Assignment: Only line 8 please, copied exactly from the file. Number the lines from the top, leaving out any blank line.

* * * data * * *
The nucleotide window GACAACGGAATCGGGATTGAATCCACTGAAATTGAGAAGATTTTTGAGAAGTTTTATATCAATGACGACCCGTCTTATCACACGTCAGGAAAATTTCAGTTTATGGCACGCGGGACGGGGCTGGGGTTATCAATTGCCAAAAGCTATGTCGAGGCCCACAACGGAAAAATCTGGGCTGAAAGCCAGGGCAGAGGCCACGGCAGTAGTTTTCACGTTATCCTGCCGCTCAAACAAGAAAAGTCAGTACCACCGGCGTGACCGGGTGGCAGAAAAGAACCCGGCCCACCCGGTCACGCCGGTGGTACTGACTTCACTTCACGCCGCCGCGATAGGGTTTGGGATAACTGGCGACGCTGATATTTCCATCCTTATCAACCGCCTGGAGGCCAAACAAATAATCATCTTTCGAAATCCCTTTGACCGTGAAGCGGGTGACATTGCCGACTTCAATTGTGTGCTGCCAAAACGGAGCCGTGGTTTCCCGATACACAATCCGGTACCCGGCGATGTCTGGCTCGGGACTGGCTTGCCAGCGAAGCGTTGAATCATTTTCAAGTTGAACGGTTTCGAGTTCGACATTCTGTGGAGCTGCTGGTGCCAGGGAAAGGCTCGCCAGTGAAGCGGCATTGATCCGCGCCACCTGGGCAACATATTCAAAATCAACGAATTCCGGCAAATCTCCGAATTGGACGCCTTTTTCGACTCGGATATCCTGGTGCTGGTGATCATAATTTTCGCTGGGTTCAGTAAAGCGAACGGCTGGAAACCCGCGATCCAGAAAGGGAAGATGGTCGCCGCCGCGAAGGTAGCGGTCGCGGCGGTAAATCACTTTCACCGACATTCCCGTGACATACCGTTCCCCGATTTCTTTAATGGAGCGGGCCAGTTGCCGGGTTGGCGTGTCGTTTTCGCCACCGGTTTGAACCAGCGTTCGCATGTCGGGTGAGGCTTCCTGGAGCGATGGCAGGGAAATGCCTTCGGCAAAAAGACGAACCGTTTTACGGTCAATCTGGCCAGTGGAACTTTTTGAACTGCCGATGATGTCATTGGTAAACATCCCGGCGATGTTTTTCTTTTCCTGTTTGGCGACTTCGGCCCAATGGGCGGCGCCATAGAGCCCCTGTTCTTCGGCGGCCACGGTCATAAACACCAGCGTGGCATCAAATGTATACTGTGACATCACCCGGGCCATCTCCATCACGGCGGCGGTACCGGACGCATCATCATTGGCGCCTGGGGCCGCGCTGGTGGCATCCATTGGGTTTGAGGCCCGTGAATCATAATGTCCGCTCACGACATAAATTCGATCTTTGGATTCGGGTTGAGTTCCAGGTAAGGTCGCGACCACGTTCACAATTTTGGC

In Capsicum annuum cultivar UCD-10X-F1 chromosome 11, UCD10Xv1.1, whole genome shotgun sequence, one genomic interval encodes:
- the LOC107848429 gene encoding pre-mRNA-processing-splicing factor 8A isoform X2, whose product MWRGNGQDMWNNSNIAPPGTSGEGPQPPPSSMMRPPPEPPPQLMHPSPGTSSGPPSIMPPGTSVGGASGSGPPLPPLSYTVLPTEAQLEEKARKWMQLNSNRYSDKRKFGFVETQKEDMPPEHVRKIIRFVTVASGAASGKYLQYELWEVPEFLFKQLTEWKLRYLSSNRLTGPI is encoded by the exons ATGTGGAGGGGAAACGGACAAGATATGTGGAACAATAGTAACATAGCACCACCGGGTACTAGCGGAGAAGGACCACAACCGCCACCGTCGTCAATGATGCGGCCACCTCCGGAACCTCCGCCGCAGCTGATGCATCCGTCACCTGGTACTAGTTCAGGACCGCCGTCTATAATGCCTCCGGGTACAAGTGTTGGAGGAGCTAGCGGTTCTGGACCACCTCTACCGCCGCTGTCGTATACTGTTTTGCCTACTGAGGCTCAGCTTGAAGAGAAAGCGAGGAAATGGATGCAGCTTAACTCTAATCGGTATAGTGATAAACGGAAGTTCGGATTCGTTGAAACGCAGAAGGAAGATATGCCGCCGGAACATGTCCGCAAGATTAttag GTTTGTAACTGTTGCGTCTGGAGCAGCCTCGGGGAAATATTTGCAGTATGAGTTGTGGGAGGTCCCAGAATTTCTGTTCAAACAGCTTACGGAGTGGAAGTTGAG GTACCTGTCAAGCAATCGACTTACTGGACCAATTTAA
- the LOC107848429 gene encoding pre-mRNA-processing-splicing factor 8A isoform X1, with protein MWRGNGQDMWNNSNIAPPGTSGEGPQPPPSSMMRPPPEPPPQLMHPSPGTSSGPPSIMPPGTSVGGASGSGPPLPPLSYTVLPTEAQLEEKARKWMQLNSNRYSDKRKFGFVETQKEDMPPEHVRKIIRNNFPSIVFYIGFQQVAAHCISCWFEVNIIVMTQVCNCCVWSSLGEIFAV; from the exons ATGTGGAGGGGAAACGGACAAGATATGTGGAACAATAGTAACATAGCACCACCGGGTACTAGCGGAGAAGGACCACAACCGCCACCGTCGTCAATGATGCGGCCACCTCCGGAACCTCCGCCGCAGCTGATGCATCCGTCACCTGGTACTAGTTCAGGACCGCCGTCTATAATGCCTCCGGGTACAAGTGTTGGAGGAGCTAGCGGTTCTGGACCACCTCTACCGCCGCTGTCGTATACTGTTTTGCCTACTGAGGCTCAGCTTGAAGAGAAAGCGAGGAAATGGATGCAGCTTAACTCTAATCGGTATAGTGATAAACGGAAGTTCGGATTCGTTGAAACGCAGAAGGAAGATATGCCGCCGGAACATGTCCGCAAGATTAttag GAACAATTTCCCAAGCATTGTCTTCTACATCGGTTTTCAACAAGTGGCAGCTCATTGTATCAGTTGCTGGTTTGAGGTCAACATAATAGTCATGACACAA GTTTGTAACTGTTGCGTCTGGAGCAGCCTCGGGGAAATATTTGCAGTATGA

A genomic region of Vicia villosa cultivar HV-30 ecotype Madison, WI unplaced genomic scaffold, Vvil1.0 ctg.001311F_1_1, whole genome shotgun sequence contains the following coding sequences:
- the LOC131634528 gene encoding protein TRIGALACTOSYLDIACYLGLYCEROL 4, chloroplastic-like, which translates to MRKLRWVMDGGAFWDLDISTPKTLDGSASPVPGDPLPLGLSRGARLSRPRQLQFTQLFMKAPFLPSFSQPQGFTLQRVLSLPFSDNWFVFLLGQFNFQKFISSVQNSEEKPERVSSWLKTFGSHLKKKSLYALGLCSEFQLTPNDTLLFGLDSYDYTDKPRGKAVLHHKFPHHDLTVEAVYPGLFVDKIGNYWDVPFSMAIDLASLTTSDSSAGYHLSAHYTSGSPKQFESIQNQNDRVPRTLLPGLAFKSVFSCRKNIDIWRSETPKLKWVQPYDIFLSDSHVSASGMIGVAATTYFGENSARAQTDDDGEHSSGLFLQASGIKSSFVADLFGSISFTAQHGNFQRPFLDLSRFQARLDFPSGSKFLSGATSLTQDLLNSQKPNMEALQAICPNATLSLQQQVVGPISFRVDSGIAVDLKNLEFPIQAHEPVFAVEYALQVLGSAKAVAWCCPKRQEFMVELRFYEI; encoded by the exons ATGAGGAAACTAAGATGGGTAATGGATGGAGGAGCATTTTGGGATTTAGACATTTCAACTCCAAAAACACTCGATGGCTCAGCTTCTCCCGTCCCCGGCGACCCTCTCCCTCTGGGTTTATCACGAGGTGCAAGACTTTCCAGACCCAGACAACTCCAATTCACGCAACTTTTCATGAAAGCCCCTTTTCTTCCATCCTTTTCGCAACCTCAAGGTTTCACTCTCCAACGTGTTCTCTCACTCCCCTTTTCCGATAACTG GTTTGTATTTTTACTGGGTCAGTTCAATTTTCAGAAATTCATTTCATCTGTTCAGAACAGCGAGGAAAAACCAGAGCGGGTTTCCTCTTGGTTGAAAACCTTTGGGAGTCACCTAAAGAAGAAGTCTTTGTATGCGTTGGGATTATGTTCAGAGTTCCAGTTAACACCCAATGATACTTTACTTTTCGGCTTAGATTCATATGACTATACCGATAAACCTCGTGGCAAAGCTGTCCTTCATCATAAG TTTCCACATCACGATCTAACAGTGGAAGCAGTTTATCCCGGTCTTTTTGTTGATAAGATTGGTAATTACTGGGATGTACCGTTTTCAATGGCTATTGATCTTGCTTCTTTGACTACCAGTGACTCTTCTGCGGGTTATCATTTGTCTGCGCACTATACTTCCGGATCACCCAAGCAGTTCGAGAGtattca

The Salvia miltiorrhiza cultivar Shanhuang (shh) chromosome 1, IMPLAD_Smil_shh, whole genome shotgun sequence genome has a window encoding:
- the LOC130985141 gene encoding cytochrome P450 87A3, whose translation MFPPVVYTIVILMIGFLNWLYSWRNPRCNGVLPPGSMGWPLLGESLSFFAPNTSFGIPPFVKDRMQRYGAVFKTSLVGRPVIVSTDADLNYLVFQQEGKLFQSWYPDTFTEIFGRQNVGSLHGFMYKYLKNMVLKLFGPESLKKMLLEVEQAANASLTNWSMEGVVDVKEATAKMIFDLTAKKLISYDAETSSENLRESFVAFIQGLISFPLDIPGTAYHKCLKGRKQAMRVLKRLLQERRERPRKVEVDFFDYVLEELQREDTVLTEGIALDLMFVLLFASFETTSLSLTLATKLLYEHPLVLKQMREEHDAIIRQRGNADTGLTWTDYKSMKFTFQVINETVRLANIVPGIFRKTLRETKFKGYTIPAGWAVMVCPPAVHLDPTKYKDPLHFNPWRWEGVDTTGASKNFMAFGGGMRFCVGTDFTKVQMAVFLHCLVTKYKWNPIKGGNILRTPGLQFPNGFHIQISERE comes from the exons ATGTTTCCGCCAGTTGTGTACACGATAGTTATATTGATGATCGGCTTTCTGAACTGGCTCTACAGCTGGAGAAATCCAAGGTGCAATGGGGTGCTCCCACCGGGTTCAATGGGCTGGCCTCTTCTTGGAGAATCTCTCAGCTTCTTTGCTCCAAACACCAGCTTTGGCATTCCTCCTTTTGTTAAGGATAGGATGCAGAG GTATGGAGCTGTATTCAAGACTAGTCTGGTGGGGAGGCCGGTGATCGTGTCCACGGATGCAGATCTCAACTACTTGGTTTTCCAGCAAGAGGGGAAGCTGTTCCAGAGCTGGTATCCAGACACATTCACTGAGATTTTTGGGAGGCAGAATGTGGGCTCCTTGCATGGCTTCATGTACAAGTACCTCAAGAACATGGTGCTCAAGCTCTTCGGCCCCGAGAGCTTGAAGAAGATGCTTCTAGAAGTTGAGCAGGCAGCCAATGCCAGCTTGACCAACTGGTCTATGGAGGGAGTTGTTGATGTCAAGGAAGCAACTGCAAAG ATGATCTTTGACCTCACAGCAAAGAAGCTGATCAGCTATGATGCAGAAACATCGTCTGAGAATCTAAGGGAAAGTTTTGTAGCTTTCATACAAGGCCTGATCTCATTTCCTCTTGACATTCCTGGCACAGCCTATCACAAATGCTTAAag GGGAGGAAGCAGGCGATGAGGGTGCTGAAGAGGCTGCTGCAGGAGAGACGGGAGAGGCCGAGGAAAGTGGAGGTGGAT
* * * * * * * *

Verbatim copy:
- the LOC130985141 gene encoding cytochrome P450 87A3, whose translation MFPPVVYTIVILMIGFLNWLYSWRNPRCNGVLPPGSMGWPLLGESLSFFAPNTSFGIPPFVKDRMQRYGAVFKTSLVGRPVIVSTDADLNYLVFQQEGKLFQSWYPDTFTEIFGRQNVGSLHGFMYKYLKNMVLKLFGPESLKKMLLEVEQAANASLTNWSMEGVVDVKEATAKMIFDLTAKKLISYDAETSSENLRESFVAFIQGLISFPLDIPGTAYHKCLKGRKQAMRVLKRLLQERRERPRKVEVDFFDYVLEELQREDTVLTEGIALDLMFVLLFASFETTSLSLTLATKLLYEHPLVLKQMREEHDAIIRQRGNADTGLTWTDYKSMKFTFQVINETVRLANIVPGIFRKTLRETKFKGYTIPAGWAVMVCPPAVHLDPTKYKDPLHFNPWRWEGVDTTGASKNFMAFGGGMRFCVGTDFTKVQMAVFLHCLVTKYKWNPIKGGNILRTPGLQFPNGFHIQISERE comes from the exons ATGTTTCCGCCAGTTGTGTACACGATAGTTATATTGATGATCGGCTTTCTGAACTGGCTCTACAGCTGGAGAAATCCAAGGTGCAATGGGGTGCTCCCACCGGGTTCAATGGGCTGGCCTCTTCTTGGAGAATCTCTCAGCTTCTTTGCTCCAAACACCAGCTTTGGCATTCCTCCTTTTGTTAAGGATAGGATGCAGAG GTATGGAGCTGTATTCAAGACTAGTCTGGTGGGGAGGCCGGTGATCGTGTCCACGGATGCAGATCTCAACTACTTGGTTTTCCAGCAAGAGGGGAAGCTGTTCCAGAGCTGGTATCCAGACACATTCACTGAGATTTTTGGGAGGCAGAATGTGGGCTCCTTGCATGGCTTCATGTACAAGTACCTCAAGAACATGGTGCTCAAGCTCTTCGGCCCCGAGAGCTTGAAGAAGATGCTTCTAGAAGTTGAGCAGGCAGCCAATGCCAGCTTGACCAACTGGTCTATGGAGGGAGTTGTTGATGTCAAGGAAGCAACTGCAAAG ATGATCTTTGACCTCACAGCAAAGAAGCTGATCAGCTATGATGCAGAAACATCGTCTGAGAATCTAAGGGAAAGTTTTGTAGCTTTCATACAAGGCCTGATCTCATTTCCTCTTGACATTCCTGGCACAGCCTATCACAAATGCTTAAag GGGAGGAAGCAGGCGATGAGGGTGCTGAAGAGGCTGCTGCAGGAGAGACGGGAGAGGCCGAGGAAAGTGGAGGTGGAT